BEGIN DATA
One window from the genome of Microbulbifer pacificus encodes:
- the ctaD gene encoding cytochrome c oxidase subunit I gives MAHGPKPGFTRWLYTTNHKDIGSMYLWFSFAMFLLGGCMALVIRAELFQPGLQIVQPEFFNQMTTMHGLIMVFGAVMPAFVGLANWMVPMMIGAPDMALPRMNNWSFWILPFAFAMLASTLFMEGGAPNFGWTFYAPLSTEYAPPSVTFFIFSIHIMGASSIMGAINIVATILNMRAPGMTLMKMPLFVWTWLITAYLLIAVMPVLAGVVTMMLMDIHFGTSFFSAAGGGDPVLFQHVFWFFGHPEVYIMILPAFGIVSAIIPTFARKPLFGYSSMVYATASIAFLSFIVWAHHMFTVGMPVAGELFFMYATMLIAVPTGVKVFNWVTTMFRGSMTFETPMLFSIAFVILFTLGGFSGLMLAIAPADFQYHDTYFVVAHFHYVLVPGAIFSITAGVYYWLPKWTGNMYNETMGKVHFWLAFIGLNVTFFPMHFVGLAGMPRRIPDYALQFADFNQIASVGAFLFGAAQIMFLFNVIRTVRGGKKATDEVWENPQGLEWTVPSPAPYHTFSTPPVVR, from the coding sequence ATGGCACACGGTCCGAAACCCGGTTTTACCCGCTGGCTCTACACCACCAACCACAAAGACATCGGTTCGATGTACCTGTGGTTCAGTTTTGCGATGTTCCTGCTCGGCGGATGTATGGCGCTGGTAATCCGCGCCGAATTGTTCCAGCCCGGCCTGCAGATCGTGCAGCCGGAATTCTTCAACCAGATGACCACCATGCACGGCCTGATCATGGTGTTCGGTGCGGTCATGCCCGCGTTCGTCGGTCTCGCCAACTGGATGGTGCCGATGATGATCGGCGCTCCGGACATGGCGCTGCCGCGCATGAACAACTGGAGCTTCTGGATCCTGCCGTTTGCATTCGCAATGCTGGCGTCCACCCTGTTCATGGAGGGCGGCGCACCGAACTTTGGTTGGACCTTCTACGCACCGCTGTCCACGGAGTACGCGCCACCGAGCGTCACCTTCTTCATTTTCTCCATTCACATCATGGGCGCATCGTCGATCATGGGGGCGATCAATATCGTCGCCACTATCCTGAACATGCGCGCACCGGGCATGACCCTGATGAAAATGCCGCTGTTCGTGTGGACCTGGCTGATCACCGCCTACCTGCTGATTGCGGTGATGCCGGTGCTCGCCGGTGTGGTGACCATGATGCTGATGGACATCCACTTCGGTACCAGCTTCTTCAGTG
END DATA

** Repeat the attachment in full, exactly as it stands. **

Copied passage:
One window from the genome of Microbulbifer pacificus encodes:
- the ctaD gene encoding cytochrome c oxidase subunit I gives MAHGPKPGFTRWLYTTNHKDIGSMYLWFSFAMFLLGGCMALVIRAELFQPGLQIVQPEFFNQMTTMHGLIMVFGAVMPAFVGLANWMVPMMIGAPDMALPRMNNWSFWILPFAFAMLASTLFMEGGAPNFGWTFYAPLSTEYAPPSVTFFIFSIHIMGASSIMGAINIVATILNMRAPGMTLMKMPLFVWTWLITAYLLIAVMPVLAGVVTMMLMDIHFGTSFFSAAGGGDPVLFQHVFWFFGHPEVYIMILPAFGIVSAIIPTFARKPLFGYSSMVYATASIAFLSFIVWAHHMFTVGMPVAGELFFMYATMLIAVPTGVKVFNWVTTMFRGSMTFETPMLFSIAFVILFTLGGFSGLMLAIAPADFQYHDTYFVVAHFHYVLVPGAIFSITAGVYYWLPKWTGNMYNETMGKVHFWLAFIGLNVTFFPMHFVGLAGMPRRIPDYALQFADFNQIASVGAFLFGAAQIMFLFNVIRTVRGGKKATDEVWENPQGLEWTVPSPAPYHTFSTPPVVR, from the coding sequence ATGGCACACGGTCCGAAACCCGGTTTTACCCGCTGGCTCTACACCACCAACCACAAAGACATCGGTTCGATGTACCTGTGGTTCAGTTTTGCGATGTTCCTGCTCGGCGGATGTATGGCGCTGGTAATCCGCGCCGAATTGTTCCAGCCCGGCCTGCAGATCGTGCAGCCGGAATTCTTCAACCAGATGACCACCATGCACGGCCTGATCATGGTGTTCGGTGCGGTCATGCCCGCGTTCGTCGGTCTCGCCAACTGGATGGTGCCGATGATGATCGGCGCTCCGGACATGGCGCTGCCGCGCATGAACAACTGGAGCTTCTGGATCCTGCCGTTTGCATTCGCAATGCTGGCGTCCACCCTGTTCATGGAGGGCGGCGCACCGAACTTTGGTTGGACCTTCTACGCACCGCTGTCCACGGAGTACGCGCCACCGAGCGTCACCTTCTTCATTTTCTCCATTCACATCATGGGCGCATCGTCGATCATGGGGGCGATCAATATCGTCGCCACTATCCTGAACATGCGCGCACCGGGCATGACCCTGATGAAAATGCCGCTGTTCGTGTGGACCTGGCTGATCACCGCCTACCTGCTGATTGCGGTGATGCCGGTGCTCGCCGGTGTGGTGACCATGATGCTGATGGACATCCACTTCGGTACCAGCTTCTTCAGTG